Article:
Quick Start for Helm Chart installs

You have options for installing DataStax Luna Streaming:

The Helm chart and options described below configure an Apache Pulsar cluster. It is designed for production use, but can also be used in local development environments with the proper settings.

The resulting configuration includes support for:

  • TLS

  • Authentication

  • WebSocket Proxy

  • Standalone Functions Workers

  • Pulsar IO Connectors

  • Tiered Storage including Tardigarde distributed cloud storage

  • Pulsar SQL Workers

  • Pulsar Admin Console for managing the cluster

  • Pulsar heartbeat

  • Burnell for API-based token generation

  • Prometheus, Grafana, and Alertmanager stack with default Grafana dashboards and Pulsar-specific alerting rules

  • cert-manager with support for self-signed certificates as well as public certificates using ACME; such as Let’s Encrypt

  • Ingress for all HTTP ports (Pulsar Admin Console, Prometheus, Grafana, others)


For an example set of production cluster values, see the DataStax production-ready Helm chart.

DataStax recommends these hardware resources for running Luna Streaming in a Kubernetes environment:

  • Helm version 3

  • A Kubernetes cluster

  • Two node pools

    • One function-worker node pool for deploying sink and source connectors, and the other node pool for everything else

  • Must use SSD disks

  • Depending on the cloud provider, the latest 'Storage Driver' should be used, along with the fastest disk type (for example, GP3 in AWS)

  • 5 Zookeeper replicas

  • 3 Bookies

  • 3 Brokers

  • 3 Proxies

For the local machine running the Helm chart, you will need:

  • Helm version 3

  • A Google, AWS, or Azure account with privileges to install and configure Kubernetes resources.

Interested in a production benchmark of a Pulsar cluster?

Check out Improve Apache Pulsar Performance on 3rd Gen Intel Xeon Scalable Processors, where Intel and DataStax benchmark a Pulsar cluster on 3rd Gen Intel® Xeon® processors running in AWS VM instances.

Storage Class Settings

The default_storage parameter in values.yaml controls the default storage class for all persistent volumes created by the Helm chart.

  existingStorageClassName: default

For a component like BookKeeper, which requires stateful storage, we need to override the default_storage class when the BookKeeper Persistent Volume Claims (PVCs) are created.

There are two ways to override default_storage:

  • Leave existingStorageClassName blank and specify the storage class parameters below.

    • GKE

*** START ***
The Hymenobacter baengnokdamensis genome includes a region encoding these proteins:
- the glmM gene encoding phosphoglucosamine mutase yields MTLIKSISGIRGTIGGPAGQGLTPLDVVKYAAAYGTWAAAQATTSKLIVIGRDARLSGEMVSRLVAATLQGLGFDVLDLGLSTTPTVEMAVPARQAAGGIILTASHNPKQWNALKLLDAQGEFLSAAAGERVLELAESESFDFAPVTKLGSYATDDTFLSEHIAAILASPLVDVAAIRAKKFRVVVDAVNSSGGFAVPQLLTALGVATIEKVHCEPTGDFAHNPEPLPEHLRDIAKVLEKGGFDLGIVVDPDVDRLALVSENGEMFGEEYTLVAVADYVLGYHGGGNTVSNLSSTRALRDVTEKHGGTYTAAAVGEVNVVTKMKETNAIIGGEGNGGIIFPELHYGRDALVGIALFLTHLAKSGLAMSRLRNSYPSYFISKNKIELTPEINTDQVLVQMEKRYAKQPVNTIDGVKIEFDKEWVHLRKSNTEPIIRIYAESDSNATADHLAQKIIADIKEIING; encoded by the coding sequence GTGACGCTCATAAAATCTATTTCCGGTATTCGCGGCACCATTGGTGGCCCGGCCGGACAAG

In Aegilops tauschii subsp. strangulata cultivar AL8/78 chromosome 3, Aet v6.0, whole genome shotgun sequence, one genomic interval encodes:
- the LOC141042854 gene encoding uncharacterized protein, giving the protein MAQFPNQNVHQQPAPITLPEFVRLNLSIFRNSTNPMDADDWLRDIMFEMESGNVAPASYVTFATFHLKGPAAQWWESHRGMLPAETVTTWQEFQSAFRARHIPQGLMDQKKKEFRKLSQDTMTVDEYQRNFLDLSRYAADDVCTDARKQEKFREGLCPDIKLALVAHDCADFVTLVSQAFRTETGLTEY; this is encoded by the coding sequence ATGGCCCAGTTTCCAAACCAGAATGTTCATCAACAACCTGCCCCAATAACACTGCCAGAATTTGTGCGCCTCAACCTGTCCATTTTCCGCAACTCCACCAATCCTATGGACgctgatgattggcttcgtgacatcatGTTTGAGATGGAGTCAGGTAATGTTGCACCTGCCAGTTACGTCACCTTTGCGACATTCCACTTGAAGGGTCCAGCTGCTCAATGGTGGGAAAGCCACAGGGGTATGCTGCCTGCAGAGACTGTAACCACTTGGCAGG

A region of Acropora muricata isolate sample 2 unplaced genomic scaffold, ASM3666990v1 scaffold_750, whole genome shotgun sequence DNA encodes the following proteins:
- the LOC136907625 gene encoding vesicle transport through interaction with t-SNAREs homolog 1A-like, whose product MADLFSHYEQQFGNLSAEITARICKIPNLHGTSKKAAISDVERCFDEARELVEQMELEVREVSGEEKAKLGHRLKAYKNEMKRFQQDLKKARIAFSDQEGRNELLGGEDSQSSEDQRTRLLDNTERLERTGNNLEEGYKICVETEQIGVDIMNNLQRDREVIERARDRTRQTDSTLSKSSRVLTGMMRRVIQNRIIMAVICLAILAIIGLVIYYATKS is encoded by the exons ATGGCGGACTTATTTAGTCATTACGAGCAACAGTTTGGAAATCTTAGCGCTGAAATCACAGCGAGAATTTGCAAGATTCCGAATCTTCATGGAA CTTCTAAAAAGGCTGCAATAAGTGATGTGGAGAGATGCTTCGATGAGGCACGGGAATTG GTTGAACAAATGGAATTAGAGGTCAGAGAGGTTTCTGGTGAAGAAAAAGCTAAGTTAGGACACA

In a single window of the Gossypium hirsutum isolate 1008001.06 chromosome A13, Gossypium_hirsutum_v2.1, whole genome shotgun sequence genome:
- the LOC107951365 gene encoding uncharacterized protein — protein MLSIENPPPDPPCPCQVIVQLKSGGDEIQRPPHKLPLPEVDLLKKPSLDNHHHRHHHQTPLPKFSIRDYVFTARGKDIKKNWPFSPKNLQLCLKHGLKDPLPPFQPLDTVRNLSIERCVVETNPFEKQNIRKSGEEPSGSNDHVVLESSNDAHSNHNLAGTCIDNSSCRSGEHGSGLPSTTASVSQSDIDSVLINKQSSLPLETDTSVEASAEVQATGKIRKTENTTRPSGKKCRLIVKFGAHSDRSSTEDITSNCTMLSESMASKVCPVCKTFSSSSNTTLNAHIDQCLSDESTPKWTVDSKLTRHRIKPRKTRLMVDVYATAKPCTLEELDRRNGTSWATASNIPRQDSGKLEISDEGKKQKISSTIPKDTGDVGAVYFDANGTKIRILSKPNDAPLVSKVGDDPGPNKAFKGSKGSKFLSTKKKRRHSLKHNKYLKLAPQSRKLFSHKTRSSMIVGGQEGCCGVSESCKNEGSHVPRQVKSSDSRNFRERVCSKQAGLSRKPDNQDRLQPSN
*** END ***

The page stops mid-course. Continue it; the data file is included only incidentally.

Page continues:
• EKS

    • AKS

          name: journal
          size: 20Gi
             provisioner: kubernetes.io/gce-pd
             type: pd-ssd
             fsType: ext4
                replication-type: none
          name: journal
          size: 20Gi
             provisioner: kubernetes.io/aws-ebs
             type: gp2
             fsType: ext4
                iopsPerGB: "10"
          name: journal
          size: 20Gi
             provisioner: kubernetes.io/azure-disk
             type: pd-ssd
             fsType: ext4
                replication-type: none
  • Create a custom storage configuration as a yaml file (like the DataStax example) and tell the Helm chart to use that storage configuration when it creates the BookKeeper PVCs.

          name: journal
          size: 20Gi
          existingStorageClassName: bookkeeper-storageclass.yaml

Install Luna Streaming in a cloud provider

First, create the namespace; in this example, we use pulsar.

kubectl create namespace pulsar

Then run this helm command:

helm install pulsar datastax-pulsar/pulsar --namespace pulsar --values storage_values.yaml --create-namespace

To avoid having to specify the pulsar namespace on each subsequent command, set the namespace context. Example:

kubectl config set-context $(kubectl config current-context) --namespace=pulsar

Once Pulsar is installed, you can now access your Luna Streaming cluster.

Access the Luna Streaming cluster

The default values will create a ClusterIP for all components. ClusterIPs are only accessible within the Kubernetes cluster. The easiest way to work with Pulsar is to log into the bastion host (assuming it is in the pulsar namespace):

kubectl exec $(kubectl get pods -l component=bastion -o jsonpath="{.items[*].metadata.name}" -n pulsar) -it -n pulsar — /bin/bash

Once you are logged into the bastion, you can run Pulsar admin commands:

bin/pulsar-admin tenants list

For external access, you can use a load balancer. Here is an example set of values to use for load balancer on the proxy:

    type: LoadBalancer
    - name: http
      port: 8080
      protocol: TCP
    - name: pulsar
      port: 6650
      protocol: TCP

If you are using a load balancer on the proxy, you can find the IP address using:

kubectl get service -n pulsar

Manage Luna Streaming with Pulsar Admin Console

Or if you would rather go directly to the broker:

kubectl port-forward -n pulsar $(kubectl get pods -n pulsar -l component=broker -o jsonpath='{.items[0].metadata.name}') 8080:8080

kubectl port-forward -n pulsar $(kubectl get pods -n pulsar -l component=broker -o jsonpath='{.items[0].metadata.name}') 6650:6650

Manage Luna Streaming with Pulsar Admin Console

The Pulsar Admin Console is installed in your cluster by enabling the console with this values setting:

  pulsarAdminConsole: yes

The Pulsar Admin Console will be automatically configured to connect to the Pulsar cluster.

By default, the Pulsar Admin Console has authentication disabled. You can enable authentication with these settings:

    authMode: k8s

To learn more about using the Pulsar Admin Console, see Admin Console Tutorial.

Install Luna Streaming locally

With the prerequisites listed above met, start minikube with adequate resources. For example:

minikube start --cpus 5 --memory 16G

Next, enter these commands:

helm repo add datastax-pulsar https://datastax.github.io/pulsar-helm-chart
helm repo update